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Medicine & Health

Who’s at Risk?
Researchers address high suicide rates with app-based tools and culturally aware interventions.

By Peder Schaefer ’22.5 / April–May 2024
April 5th, 2024

We are really good at saying what group of people is at higher risk for suicide, but we’re not great at determining what gets someone from thinking about suicide to actually acting,” says research psychologist Jennifer Primack. She’s one of many suicide-prevention researchers at Brown, thanks to an interdisciplinary faculty, partnerships with healthcare institutions, and focused investment on training and mentoring. U.S. suicide rates have increased by 35 percent in the last two decades—there’s one suicide death every 11 minutes—and 55 percent involve guns. Nearly 70 percent of victims are white men, but since Covid, the biggest rate increases are in Black, Latinx, and Indigenous people. Veterans, LGBTQ people, and adults over 75 are at particularly high risk. And tragically, suicide is the second leading cause of death for people aged 10 to 24. Many Brown researchers are responding with app-based interventions.

“It’s a lot of cross-pollination of ideas that have led to bigger ideas that have led to even bigger projects,” says Lauren Weinstock, a psychiatry professor who codirects a mentoring program for suicide prevention researchers and helps run a multi-university consortium on the topic.

Immediate intervention
Primack studies veterans, who are one and a half times more likely to die by suicide than other adults, using their smart phones to study sleep patterns, mood changes, and “context changes” such as job loss or a fight with a partner. Her team is investigating what takes suicide-prone people from ideation to action, with an eye to creating specific, rapid interventions.

“People like their phones and they like to use apps,” says research psychologist Heather Schatten, who is developing MAPS: the Mobile Application for the Prevention of Suicide. The app will measure mood, sleep, and other potential risk factors, while delivering interventions to those who need it.

This could help to address one of the biggest challenges in suicide prevention: managing acute risk—the ups and downs of daily life that could cause a suicidal event but aren’t always captured in weekly or bimonthly therapy sessions.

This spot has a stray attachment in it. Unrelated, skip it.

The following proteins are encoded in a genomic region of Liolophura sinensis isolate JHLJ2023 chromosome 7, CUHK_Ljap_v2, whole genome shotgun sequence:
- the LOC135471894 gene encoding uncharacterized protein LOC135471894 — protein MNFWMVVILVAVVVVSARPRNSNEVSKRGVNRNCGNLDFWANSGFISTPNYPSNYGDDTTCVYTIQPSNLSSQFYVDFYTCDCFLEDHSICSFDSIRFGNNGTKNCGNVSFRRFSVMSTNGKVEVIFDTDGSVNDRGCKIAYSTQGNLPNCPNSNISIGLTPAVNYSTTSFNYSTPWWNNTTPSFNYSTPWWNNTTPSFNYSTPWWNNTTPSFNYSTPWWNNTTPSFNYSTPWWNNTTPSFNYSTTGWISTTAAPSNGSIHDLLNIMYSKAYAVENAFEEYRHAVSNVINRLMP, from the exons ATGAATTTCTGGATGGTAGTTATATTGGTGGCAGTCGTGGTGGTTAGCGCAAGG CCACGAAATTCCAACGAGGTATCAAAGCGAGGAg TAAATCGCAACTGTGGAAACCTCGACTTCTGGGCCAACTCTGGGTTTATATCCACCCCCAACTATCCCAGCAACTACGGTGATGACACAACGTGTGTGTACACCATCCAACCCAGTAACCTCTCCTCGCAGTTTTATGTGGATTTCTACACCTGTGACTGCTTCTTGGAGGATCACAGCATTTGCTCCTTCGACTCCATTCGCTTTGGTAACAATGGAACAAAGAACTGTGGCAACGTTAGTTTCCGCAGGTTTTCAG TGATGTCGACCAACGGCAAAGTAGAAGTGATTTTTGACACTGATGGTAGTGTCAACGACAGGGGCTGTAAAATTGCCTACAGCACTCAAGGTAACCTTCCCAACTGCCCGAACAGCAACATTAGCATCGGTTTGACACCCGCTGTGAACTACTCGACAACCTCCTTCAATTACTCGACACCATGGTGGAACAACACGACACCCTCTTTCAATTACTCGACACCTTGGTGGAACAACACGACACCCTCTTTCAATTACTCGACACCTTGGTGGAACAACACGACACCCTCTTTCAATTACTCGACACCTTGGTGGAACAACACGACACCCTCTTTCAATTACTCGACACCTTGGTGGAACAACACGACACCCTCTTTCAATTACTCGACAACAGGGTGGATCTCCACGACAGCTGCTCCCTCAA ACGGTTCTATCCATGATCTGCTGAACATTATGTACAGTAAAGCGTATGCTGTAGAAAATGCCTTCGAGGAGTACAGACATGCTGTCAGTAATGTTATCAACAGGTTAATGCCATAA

Schatten sees MAPS as an “adjunct” to therapy and a tool that could alert clinicians when patients need additional care. “There’s a lot of data suggesting that when people leave the hospital, for example, they don’t get immediately into mental health care,” she says. “This could help bridge the gap.”

Teen Apps
Ninety-five percent of teens have smart phones, so app-based interventions are particularly promising. Professor Anastacia Kudinova and her research team are developing an app that prompts teens to share how they are feeling and what they are doing multiple times a day, so clinicians can make critical interventions faster.

The app can also prompt teens to take steps to care for themselves, like pushing for self-compassion or seeking support in a time of crisis. “With this technology, you can start figuring out which aspects you can zero in on,” she says.

Nicole Nugent, who studies sleep patterns and mental health outcomes, collaborated on an app that tracks how teens interact with social media. “They’re not getting the sleep we know is so critical for mental health and our ability to learn and regulate our emotions,” she says. “If we see that certain patterns of social media use are impacting sleep, we could work with the team around these great interventions.”

While youth and teens have been the focus of suicide prevention research for a long time, the world has changed around them. “The social world for teenagers is so intense, and it’s becoming such a pressure cooker, especially after the loss from Covid,” Nugent says. “The ability to slow down and be present in the moment is hard. Even when they are with their peers, they are messaging all the time.”

Connecting dots
While finding better ways to collect data around suicide risk factors is key, so is making existing data more available. For example, Weinstock asks, “How do we best support people as they are moving between the criminal justice and healthcare systems?” People in jail often have many of the risk factors tied to suicide such as trauma history, mental health concerns, and substance abuse. Her group hopes to link publicly available release data and health records, “so people in the healthcare system know that a patient might have had a recent criminal-legal incident. Our research has really emphasized to us the high needs for this population.”

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Related Issue
April–May 2024